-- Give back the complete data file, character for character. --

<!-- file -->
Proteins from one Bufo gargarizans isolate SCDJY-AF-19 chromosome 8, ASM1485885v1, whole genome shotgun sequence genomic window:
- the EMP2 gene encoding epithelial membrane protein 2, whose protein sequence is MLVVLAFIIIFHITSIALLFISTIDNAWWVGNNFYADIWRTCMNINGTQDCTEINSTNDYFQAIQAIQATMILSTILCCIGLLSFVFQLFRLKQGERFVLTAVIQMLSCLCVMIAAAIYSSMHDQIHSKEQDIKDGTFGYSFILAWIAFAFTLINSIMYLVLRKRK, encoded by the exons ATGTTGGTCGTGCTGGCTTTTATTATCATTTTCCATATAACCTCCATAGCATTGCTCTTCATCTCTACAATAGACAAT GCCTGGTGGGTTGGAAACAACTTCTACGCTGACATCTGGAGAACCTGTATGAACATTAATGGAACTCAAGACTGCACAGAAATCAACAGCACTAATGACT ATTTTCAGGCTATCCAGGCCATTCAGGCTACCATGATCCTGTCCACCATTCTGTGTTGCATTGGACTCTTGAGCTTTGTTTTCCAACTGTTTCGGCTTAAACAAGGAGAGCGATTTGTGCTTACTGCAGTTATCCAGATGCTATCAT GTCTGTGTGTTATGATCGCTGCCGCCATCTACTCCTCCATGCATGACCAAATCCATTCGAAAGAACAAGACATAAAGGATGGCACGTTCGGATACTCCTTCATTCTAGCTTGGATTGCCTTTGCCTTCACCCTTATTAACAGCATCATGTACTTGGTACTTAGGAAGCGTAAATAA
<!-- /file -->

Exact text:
Proteins from one Bufo gargarizans isolate SCDJY-AF-19 chromosome 8, ASM1485885v1, whole genome shotgun sequence genomic window:
- the EMP2 gene encoding epithelial membrane protein 2, whose protein sequence is MLVVLAFIIIFHITSIALLFISTIDNAWWVGNNFYADIWRTCMNINGTQDCTEINSTNDYFQAIQAIQATMILSTILCCIGLLSFVFQLFRLKQGERFVLTAVIQMLSCLCVMIAAAIYSSMHDQIHSKEQDIKDGTFGYSFILAWIAFAFTLINSIMYLVLRKRK, encoded by the exons ATGTTGGTCGTGCTGGCTTTTATTATCATTTTCCATATAACCTCCATAGCATTGCTCTTCATCTCTACAATAGACAAT GCCTGGTGGGTTGGAAACAACTTCTACGCTGACATCTGGAGAACCTGTATGAACATTAATGGAACTCAAGACTGCACAGAAATCAACAGCACTAATGACT ATTTTCAGGCTATCCAGGCCATTCAGGCTACCATGATCCTGTCCACCATTCTGTGTTGCATTGGACTCTTGAGCTTTGTTTTCCAACTGTTTCGGCTTAAACAAGGAGAGCGATTTGTGCTTACTGCAGTTATCCAGATGCTATCAT GTCTGTGTGTTATGATCGCTGCCGCCATCTACTCCTCCATGCATGACCAAATCCATTCGAAAGAACAAGACATAAAGGATGGCACGTTCGGATACTCCTTCATTCTAGCTTGGATTGCCTTTGCCTTCACCCTTATTAACAGCATCATGTACTTGGTACTTAGGAAGCGTAAATAA